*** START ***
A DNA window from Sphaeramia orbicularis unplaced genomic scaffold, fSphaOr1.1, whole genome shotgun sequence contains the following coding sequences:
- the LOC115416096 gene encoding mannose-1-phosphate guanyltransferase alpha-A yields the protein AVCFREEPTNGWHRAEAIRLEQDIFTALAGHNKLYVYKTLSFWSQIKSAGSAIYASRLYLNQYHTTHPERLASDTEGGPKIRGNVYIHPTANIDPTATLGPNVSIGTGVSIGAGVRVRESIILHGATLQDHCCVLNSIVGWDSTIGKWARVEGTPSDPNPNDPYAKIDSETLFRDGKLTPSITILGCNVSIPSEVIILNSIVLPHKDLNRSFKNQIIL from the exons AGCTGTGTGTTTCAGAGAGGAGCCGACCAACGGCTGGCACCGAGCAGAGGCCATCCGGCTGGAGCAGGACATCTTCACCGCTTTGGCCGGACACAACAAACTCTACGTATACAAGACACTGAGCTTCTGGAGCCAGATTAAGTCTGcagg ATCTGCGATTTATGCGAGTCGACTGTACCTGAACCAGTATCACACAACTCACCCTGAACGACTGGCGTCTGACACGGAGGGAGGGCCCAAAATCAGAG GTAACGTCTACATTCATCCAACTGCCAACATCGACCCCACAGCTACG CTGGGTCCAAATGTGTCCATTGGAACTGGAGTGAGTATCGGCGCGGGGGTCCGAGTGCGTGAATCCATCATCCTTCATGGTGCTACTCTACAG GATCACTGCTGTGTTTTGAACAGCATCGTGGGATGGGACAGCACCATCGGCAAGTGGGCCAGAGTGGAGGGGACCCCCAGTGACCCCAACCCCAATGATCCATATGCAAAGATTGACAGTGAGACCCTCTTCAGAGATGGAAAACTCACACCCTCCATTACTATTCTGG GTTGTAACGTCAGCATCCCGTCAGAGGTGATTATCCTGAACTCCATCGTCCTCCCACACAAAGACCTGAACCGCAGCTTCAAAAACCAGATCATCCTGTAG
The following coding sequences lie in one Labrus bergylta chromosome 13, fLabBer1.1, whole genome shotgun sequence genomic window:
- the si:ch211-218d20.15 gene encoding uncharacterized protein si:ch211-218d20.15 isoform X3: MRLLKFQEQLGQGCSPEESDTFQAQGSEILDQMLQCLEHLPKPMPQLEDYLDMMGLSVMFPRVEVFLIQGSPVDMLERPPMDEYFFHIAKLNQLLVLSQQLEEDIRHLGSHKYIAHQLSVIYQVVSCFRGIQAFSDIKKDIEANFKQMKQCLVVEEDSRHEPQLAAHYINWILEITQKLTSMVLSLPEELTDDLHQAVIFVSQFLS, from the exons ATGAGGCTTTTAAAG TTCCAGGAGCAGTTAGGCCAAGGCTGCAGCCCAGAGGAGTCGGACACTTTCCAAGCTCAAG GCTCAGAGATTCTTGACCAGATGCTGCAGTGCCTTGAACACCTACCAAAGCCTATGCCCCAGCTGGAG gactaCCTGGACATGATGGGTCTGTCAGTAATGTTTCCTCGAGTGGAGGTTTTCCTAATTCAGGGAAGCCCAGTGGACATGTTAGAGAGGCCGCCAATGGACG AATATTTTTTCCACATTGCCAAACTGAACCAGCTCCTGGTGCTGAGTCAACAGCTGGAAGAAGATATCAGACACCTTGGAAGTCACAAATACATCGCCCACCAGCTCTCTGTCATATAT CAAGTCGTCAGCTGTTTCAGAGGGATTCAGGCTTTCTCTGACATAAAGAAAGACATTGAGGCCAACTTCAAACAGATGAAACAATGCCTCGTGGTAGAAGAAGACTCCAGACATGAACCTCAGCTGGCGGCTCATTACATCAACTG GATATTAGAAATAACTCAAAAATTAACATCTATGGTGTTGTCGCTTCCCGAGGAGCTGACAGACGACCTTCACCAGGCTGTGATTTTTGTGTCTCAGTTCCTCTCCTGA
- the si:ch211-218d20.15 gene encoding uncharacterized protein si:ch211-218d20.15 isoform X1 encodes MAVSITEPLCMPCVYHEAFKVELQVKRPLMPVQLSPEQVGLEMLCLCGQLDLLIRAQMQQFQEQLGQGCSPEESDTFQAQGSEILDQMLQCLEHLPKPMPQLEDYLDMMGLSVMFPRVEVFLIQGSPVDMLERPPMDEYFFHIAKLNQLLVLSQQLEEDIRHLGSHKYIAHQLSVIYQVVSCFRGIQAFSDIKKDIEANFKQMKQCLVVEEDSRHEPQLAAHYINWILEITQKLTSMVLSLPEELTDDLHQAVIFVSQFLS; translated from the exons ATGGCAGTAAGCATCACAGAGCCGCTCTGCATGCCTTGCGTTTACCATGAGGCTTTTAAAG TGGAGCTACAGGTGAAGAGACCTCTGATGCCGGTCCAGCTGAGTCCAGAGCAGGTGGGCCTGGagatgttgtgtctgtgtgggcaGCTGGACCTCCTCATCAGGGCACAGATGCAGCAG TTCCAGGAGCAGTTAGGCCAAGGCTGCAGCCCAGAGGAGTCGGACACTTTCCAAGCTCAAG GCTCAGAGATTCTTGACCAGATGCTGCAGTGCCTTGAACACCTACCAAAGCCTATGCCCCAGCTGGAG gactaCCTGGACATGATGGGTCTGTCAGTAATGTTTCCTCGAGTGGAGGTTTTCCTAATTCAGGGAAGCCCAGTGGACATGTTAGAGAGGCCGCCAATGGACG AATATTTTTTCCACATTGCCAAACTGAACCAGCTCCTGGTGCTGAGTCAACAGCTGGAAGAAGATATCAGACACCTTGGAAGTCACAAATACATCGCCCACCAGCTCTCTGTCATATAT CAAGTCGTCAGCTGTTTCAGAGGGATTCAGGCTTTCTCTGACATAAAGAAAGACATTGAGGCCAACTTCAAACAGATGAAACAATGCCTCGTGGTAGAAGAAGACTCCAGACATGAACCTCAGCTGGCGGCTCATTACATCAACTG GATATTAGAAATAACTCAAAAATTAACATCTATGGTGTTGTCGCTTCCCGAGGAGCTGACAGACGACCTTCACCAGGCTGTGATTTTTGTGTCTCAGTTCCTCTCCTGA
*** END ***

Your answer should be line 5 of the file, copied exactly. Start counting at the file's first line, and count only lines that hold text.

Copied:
- the si:ch211-218d20.15 gene encoding uncharacterized protein si:ch211-218d20.15 isoform X1 encodes MAVSITEPLCMPCVYHEAFKVELQVKRPLMPVQLSPEQVGLEMLCLCGQLDLLIRAQMQQFQEQLGQGCSPEESDTFQAQGSEILDQMLQCLEHLPKPMPQLEDYLDMMGLSVMFPRVEVFLIQGSPVDMLERPPMDEYFFHIAKLNQLLVLSQQLEEDIRHLGSHKYIAHQLSVIYQVVSCFRGIQAFSDIKKDIEANFKQMKQCLVVEEDSRHEPQLAAHYINWILEITQKLTSMVLSLPEELTDDLHQAVIFVSQFLS; translated from the exons ATGGCAGTAAGCATCACAGAGCCGCTCTGCATGCCTTGCGTTTACCATGAGGCTTTTAAAG TGGAGCTACAGGTGAAGAGACCTCTGATGCCGGTCCAGCTGAGTCCAGAGCAGGTGGGCCTGGagatgttgtgtctgtgtgggcaGCTGGACCTCCTCATCAGGGCACAGATGCAGCAG TTCCAGGAGCAGTTAGGCCAAGGCTGCAGCCCAGAGGAGTCGGACACTTTCCAAGCTCAAG GCTCAGAGATTCTTGACCAGATGCTGCAGTGCCTTGAACACCTACCAAAGCCTATGCCCCAGCTGGAG gactaCCTGGACATGATGGGTCTGTCAGTAATGTTTCCTCGAGTGGAGGTTTTCCTAATTCAGGGAAGCCCAGTGGACATGTTAGAGAGGCCGCCAATGGACG AATATTTTTTCCACATTGCCAAACTGAACCAGCTCCTGGTGCTGAGTCAACAGCTGGAAGAAGATATCAGACACCTTGGAAGTCACAAATACATCGCCCACCAGCTCTCTGTCATATAT CAAGTCGTCAGCTGTTTCAGAGGGATTCAGGCTTTCTCTGACATAAAGAAAGACATTGAGGCCAACTTCAAACAGATGAAACAATGCCTCGTGGTAGAAGAAGACTCCAGACATGAACCTCAGCTGGCGGCTCATTACATCAACTG GATATTAGAAATAACTCAAAAATTAACATCTATGGTGTTGTCGCTTCCCGAGGAGCTGACAGACGACCTTCACCAGGCTGTGATTTTTGTGTCTCAGTTCCTCTCCTGA